Thursday, January 8, 2004
Favre is a deserving favorite
By Jason Whitlock Page 2 columnist
Our lust to be the media expert to best kiss Brett Favre's butt has turned the Green Bay Packer quarterback's performance following the death of his father into quite possibly the most overhyped event in sports.
According to Favre's bootlickers -- which include just about everyone who covers the NFL -- Brett's 399-yard, four-TD effort against the sleepwalking, Bill Callahan-coached Oakland Raiders is the single-most heroic individual performance ever documented. It far outshines Michael Jordan's flu-stricken virtuoso outing against the Utah Jazz.
Brett Favre has been an inspiration to all.
Not surprisingly, we, the media, missed the real story. The chance to kiss the legend's rear end was too tempting for us, and we failed to delve into the real story.
So what's the story we missed? That Favre's pass-grabbing teammates were the true heroes.
Javon Walker (four receptions, 124 yards and two TDs), Robert Ferguson (three receptions, 85 yards), Donald Driver (three for 78) and Wesley Walls (a 22-yard TD grab) -- four of the 12 Packers who caught passes from Favre that night -- led an unprecedented, circus-like pass-catching display.
Seriously, take another look at the highlights from that night. Favre was no sharper than in any other game. In fact, he was probably a little less precise than he's been on other occasions. His receivers bailed him out time and time again with spectacular grabs.
None of this diminishes Favre's legend. On the contrary, in my mind, what Favre's teammates did for him on that Monday night only enhances Favre's stature. That's why I'm so upset that we, the media, missed the true story. The performance of Favre's teammates -- both his offensive and defensive teammates -- spoke directly to the widespread respect, admiration and love they have for their superstar quarterback.
I'm not sure there's another superstar athlete whose teammates would so collectively and passionately rally around him in such an hour of pain. It was obvious that every man on the Packers' roster and coaching staff was committed to elevating their performance in honor of Favre. I don't want to play amateur psychologist and read too much into this, but the Packers exhibited more than empathy for Favre. You can't attribute their effort simply to a bunch of guys feeling sorry for a teammate who was going through a difficult time.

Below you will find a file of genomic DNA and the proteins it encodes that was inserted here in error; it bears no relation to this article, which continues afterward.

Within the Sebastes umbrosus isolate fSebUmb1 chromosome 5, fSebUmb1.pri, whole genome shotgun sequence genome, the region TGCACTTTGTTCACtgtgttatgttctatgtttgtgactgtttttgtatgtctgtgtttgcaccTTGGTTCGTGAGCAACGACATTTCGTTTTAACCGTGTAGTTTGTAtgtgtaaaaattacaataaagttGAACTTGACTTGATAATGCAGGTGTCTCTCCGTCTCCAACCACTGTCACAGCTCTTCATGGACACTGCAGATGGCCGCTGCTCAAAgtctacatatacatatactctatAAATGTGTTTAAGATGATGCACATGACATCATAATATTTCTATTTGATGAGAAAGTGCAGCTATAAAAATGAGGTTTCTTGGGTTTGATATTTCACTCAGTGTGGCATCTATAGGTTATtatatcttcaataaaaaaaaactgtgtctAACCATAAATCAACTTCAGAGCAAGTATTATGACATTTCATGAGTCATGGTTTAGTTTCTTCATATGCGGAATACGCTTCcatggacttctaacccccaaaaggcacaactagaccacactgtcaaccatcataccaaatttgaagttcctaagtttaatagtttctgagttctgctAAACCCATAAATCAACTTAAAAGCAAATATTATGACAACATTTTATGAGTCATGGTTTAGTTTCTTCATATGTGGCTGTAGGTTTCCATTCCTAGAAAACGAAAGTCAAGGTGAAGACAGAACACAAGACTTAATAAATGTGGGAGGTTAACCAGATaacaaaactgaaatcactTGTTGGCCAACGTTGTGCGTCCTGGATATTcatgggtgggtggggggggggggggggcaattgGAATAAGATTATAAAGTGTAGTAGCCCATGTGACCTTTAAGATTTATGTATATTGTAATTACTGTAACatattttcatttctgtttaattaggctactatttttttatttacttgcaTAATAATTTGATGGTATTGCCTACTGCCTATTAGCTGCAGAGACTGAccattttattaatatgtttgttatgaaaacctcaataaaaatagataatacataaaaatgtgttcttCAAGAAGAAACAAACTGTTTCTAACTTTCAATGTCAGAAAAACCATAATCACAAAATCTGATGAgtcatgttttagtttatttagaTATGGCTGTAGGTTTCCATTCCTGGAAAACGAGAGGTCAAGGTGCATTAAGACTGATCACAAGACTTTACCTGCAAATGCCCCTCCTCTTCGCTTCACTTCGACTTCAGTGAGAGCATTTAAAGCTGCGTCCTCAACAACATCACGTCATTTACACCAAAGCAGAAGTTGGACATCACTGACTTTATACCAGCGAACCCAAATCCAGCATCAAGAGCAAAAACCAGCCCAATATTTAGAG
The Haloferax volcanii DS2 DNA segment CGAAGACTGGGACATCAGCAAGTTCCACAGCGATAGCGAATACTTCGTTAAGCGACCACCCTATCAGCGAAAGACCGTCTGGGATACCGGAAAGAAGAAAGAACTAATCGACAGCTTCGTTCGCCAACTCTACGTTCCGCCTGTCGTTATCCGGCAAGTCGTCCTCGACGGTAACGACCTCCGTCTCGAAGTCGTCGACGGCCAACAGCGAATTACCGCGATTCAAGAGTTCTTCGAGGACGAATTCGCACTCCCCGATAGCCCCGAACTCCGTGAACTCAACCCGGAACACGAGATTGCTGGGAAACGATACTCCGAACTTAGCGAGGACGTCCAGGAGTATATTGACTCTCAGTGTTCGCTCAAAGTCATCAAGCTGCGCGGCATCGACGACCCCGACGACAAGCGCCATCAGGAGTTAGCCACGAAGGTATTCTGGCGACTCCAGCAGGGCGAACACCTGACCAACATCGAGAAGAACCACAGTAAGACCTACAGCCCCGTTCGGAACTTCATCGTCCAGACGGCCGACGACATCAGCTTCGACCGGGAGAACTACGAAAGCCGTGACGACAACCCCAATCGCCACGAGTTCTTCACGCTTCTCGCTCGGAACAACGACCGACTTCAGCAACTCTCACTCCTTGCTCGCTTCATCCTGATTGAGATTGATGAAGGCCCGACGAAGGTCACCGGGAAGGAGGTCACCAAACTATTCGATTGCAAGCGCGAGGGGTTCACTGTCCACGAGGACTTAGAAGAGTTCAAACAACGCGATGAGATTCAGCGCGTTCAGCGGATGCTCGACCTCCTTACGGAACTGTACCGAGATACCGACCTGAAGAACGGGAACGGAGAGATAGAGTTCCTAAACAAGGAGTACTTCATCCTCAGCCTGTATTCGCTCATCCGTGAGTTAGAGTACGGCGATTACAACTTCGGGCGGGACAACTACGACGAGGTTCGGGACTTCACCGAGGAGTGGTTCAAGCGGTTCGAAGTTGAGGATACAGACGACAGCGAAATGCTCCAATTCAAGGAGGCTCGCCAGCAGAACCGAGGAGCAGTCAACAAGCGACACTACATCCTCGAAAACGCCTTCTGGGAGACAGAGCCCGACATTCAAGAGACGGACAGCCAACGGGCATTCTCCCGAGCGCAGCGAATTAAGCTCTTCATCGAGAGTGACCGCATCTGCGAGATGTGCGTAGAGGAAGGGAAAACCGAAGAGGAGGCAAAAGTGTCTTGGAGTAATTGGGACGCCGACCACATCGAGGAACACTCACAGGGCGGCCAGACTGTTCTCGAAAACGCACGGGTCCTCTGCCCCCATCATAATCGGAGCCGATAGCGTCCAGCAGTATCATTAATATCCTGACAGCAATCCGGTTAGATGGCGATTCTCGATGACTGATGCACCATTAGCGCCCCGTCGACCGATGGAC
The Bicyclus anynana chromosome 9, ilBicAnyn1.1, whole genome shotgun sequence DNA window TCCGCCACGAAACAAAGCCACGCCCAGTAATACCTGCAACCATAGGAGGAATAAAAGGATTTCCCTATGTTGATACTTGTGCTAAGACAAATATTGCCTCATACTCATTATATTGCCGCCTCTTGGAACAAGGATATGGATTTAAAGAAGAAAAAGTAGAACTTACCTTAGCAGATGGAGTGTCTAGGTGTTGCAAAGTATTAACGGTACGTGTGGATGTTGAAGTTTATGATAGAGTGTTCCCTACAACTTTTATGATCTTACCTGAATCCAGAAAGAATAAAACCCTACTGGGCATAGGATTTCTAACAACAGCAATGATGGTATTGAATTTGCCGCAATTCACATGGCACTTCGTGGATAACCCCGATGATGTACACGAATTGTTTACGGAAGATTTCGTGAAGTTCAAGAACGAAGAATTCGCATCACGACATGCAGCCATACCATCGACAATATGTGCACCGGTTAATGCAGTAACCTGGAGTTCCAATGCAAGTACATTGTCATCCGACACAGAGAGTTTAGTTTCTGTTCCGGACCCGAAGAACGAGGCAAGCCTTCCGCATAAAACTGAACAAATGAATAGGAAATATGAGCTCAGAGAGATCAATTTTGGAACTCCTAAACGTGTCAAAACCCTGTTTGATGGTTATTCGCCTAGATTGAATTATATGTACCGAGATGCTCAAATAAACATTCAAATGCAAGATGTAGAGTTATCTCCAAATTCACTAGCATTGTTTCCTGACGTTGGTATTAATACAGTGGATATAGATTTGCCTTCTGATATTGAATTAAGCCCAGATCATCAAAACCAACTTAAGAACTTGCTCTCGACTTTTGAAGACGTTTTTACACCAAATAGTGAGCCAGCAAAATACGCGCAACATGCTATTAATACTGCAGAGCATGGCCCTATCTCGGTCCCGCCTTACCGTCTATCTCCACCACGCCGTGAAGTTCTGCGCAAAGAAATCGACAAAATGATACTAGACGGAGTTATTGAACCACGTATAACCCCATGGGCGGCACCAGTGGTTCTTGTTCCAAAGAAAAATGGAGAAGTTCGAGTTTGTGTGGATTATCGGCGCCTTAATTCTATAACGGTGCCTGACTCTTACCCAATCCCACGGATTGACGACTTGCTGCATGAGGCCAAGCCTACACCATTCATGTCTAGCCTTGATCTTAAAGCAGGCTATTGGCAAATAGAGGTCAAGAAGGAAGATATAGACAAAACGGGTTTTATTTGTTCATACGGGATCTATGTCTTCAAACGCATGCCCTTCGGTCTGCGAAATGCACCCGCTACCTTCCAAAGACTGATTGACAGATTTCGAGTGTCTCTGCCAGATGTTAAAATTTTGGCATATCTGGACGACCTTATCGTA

I've been on teams and experienced that. In college, my teammate's mother passed the morning of a game. We were going to win the game for Dave Malinski, a popular, solid player. Instead, we lost to a very bad Ohio University squad. Sympathy wears off shortly after kickoff.
Brett Favre doesn't mind sharing the spotlight -- and some love -- with his teammates.
It was love, respect and admiration for Favre that carried the Packers that night.
This is not a knock, but do you think the San Francisco Giants would do the same for Barry Bonds? How 'bout the Chicago Bulls for Michael Jordan?
In today's era, superstars don't inspire universal love. A superstar isn't just one of the guys. He is appreciated for what he brings to the team, but he oftentimes -- through no real fault of his own -- doesn't connect with his mid-level and lower-level teammates.
Favre is the guy with whom everybody would like to have a beer. He's the biggest star in the NFL, but he carries himself like a special-teamer. When the Packers beat the Seattle Seahawks last Sunday in overtime and advanced in the playoffs, Favre rolled around on the field, bear-hugging Jamal Reynolds, a 23-year-old, little-used defensive end. Favre celebrated like he'd never won a playoff game. He ran onto the field and threw himself into the arms of the first teammate who would hold him.
It's not hard to understand why his teammates love him. He plays hurt. He's never demanded to be the highest-paid player in the league. He doesn't take himself too seriously. Favre handles superstardom the way every superstar ought to but few rarely do. That's what makes Favre unique. That's what inspires his teammates to sell out for him.
That's why the Packers might upset the Eagles this weekend. Favre is one of the few NFL players who can legitimately elevate the play of his teammates, even his defensive players.
All right, I'm done. I've now kissed Favre's butt as well as anyone.
Jason Whitlock is a columnist for the Kansas City Star (kcstar.com) and a regular contributor on ESPN The Magazine's Sunday morning edition of "The Sports Reporters." He also hosts an afternoon radio show, "The Doghouse," on Kansas City's 61 Sports KCSP. He can be reached at firstname.lastname@example.org.